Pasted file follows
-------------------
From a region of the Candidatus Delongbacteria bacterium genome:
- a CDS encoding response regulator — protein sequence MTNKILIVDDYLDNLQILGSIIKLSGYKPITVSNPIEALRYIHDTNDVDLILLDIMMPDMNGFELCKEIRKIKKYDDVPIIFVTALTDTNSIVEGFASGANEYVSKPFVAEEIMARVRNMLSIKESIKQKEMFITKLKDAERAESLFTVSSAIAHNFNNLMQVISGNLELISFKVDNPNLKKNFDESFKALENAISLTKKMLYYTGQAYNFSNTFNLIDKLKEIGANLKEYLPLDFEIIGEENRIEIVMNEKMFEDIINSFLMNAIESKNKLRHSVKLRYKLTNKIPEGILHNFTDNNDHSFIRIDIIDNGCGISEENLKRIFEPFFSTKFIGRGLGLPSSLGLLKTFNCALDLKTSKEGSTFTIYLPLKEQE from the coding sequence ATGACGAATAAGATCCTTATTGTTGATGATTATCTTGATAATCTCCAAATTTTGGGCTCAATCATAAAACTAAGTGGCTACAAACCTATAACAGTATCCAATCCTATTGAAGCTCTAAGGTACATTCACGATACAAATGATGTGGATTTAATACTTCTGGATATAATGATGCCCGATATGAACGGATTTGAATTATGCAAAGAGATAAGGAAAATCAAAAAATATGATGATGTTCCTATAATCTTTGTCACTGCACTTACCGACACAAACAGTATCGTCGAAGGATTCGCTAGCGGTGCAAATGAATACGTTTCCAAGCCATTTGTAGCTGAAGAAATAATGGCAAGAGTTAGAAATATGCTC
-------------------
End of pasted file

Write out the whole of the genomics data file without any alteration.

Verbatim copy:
From a region of the Candidatus Delongbacteria bacterium genome:
- a CDS encoding response regulator — protein sequence MTNKILIVDDYLDNLQILGSIIKLSGYKPITVSNPIEALRYIHDTNDVDLILLDIMMPDMNGFELCKEIRKIKKYDDVPIIFVTALTDTNSIVEGFASGANEYVSKPFVAEEIMARVRNMLSIKESIKQKEMFITKLKDAERAESLFTVSSAIAHNFNNLMQVISGNLELISFKVDNPNLKKNFDESFKALENAISLTKKMLYYTGQAYNFSNTFNLIDKLKEIGANLKEYLPLDFEIIGEENRIEIVMNEKMFEDIINSFLMNAIESKNKLRHSVKLRYKLTNKIPEGILHNFTDNNDHSFIRIDIIDNGCGISEENLKRIFEPFFSTKFIGRGLGLPSSLGLLKTFNCALDLKTSKEGSTFTIYLPLKEQE from the coding sequence ATGACGAATAAGATCCTTATTGTTGATGATTATCTTGATAATCTCCAAATTTTGGGCTCAATCATAAAACTAAGTGGCTACAAACCTATAACAGTATCCAATCCTATTGAAGCTCTAAGGTACATTCACGATACAAATGATGTGGATTTAATACTTCTGGATATAATGATGCCCGATATGAACGGATTTGAATTATGCAAAGAGATAAGGAAAATCAAAAAATATGATGATGTTCCTATAATCTTTGTCACTGCACTTACCGACACAAACAGTATCGTCGAAGGATTCGCTAGCGGTGCAAATGAATACGTTTCCAAGCCATTTGTAGCTGAAGAAATAATGGCAAGAGTTAGAAATATGCTC